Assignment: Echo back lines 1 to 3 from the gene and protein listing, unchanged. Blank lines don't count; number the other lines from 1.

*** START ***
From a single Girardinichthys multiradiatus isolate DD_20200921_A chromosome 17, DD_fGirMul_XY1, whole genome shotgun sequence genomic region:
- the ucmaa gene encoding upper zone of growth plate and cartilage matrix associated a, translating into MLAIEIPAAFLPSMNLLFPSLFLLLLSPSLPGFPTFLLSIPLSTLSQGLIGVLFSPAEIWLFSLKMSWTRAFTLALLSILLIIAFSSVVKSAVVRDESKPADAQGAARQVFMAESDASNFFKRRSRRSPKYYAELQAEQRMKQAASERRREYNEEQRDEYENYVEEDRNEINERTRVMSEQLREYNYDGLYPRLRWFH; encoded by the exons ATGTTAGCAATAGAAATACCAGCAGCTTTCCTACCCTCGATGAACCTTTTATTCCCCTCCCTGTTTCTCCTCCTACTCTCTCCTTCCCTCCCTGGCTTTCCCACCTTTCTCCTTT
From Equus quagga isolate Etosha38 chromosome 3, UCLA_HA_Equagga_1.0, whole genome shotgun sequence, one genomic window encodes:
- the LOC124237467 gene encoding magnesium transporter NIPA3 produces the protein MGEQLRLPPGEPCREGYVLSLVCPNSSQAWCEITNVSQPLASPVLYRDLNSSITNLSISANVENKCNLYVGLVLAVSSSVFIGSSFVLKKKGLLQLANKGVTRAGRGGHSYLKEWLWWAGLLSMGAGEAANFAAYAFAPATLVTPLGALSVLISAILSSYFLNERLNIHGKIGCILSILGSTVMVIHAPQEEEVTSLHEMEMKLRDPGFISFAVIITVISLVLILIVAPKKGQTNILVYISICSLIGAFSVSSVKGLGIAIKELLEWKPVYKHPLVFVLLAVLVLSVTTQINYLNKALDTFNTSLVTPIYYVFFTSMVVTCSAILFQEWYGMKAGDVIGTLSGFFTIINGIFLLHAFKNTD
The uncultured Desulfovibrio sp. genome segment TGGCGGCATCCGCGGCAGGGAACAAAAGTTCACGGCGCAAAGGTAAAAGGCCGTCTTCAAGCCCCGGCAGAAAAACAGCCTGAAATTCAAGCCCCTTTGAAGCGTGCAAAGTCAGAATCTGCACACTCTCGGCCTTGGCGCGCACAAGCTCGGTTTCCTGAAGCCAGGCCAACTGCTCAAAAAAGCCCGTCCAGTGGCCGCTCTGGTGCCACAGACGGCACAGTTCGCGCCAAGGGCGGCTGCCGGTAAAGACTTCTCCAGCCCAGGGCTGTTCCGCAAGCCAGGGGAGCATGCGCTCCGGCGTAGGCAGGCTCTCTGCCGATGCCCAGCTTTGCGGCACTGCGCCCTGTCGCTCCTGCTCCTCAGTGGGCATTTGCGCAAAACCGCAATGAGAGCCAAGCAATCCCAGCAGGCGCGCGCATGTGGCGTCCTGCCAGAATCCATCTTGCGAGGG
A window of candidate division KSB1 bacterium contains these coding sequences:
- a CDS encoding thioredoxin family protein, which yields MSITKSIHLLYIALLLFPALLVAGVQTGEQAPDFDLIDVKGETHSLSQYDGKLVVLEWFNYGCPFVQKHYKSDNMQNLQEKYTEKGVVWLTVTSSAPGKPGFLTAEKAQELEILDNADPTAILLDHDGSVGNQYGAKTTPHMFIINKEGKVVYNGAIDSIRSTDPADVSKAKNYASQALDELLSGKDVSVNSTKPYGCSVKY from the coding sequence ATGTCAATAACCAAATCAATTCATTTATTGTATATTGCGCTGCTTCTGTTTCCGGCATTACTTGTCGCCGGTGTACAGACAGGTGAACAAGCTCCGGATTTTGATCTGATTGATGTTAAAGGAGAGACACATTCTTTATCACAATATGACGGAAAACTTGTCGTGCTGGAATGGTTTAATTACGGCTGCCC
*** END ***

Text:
From a single Girardinichthys multiradiatus isolate DD_20200921_A chromosome 17, DD_fGirMul_XY1, whole genome shotgun sequence genomic region:
- the ucmaa gene encoding upper zone of growth plate and cartilage matrix associated a, translating into MLAIEIPAAFLPSMNLLFPSLFLLLLSPSLPGFPTFLLSIPLSTLSQGLIGVLFSPAEIWLFSLKMSWTRAFTLALLSILLIIAFSSVVKSAVVRDESKPADAQGAARQVFMAESDASNFFKRRSRRSPKYYAELQAEQRMKQAASERRREYNEEQRDEYENYVEEDRNEINERTRVMSEQLREYNYDGLYPRLRWFH; encoded by the exons ATGTTAGCAATAGAAATACCAGCAGCTTTCCTACCCTCGATGAACCTTTTATTCCCCTCCCTGTTTCTCCTCCTACTCTCTCCTTCCCTCCCTGGCTTTCCCACCTTTCTCCTTT
From Equus quagga isolate Etosha38 chromosome 3, UCLA_HA_Equagga_1.0, whole genome shotgun sequence, one genomic window encodes: